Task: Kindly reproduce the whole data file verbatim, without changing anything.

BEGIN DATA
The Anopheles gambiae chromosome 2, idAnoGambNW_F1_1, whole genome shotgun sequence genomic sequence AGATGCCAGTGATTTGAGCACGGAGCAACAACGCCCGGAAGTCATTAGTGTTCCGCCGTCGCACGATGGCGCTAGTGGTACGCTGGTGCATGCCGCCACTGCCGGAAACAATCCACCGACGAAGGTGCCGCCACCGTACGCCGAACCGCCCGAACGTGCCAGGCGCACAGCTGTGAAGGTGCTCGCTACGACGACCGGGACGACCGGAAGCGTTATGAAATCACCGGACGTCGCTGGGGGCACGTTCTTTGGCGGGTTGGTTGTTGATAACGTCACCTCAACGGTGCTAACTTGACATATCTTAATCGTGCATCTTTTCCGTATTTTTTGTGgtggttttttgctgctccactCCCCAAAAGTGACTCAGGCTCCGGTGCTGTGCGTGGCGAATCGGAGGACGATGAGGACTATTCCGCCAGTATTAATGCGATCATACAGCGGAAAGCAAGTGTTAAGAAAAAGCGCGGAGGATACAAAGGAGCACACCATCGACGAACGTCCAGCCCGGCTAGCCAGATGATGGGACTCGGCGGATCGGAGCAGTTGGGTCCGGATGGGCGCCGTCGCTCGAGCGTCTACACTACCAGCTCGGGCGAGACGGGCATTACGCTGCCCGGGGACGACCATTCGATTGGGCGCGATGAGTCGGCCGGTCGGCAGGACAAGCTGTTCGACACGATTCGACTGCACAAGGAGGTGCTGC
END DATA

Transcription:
The Anopheles gambiae chromosome 2, idAnoGambNW_F1_1, whole genome shotgun sequence genomic sequence AGATGCCAGTGATTTGAGCACGGAGCAACAACGCCCGGAAGTCATTAGTGTTCCGCCGTCGCACGATGGCGCTAGTGGTACGCTGGTGCATGCCGCCACTGCCGGAAACAATCCACCGACGAAGGTGCCGCCACCGTACGCCGAACCGCCCGAACGTGCCAGGCGCACAGCTGTGAAGGTGCTCGCTACGACGACCGGGACGACCGGAAGCGTTATGAAATCACCGGACGTCGCTGGGGGCACGTTCTTTGGCGGGTTGGTTGTTGATAACGTCACCTCAACGGTGCTAACTTGACATATCTTAATCGTGCATCTTTTCCGTATTTTTTGTGgtggttttttgctgctccactCCCCAAAAGTGACTCAGGCTCCGGTGCTGTGCGTGGCGAATCGGAGGACGATGAGGACTATTCCGCCAGTATTAATGCGATCATACAGCGGAAAGCAAGTGTTAAGAAAAAGCGCGGAGGATACAAAGGAGCACACCATCGACGAACGTCCAGCCCGGCTAGCCAGATGATGGGACTCGGCGGATCGGAGCAGTTGGGTCCGGATGGGCGCCGTCGCTCGAGCGTCTACACTACCAGCTCGGGCGAGACGGGCATTACGCTGCCCGGGGACGACCATTCGATTGGGCGCGATGAGTCGGCCGGTCGGCAGGACAAGCTGTTCGACACGATTCGACTGCACAAGGAGGTGCTGC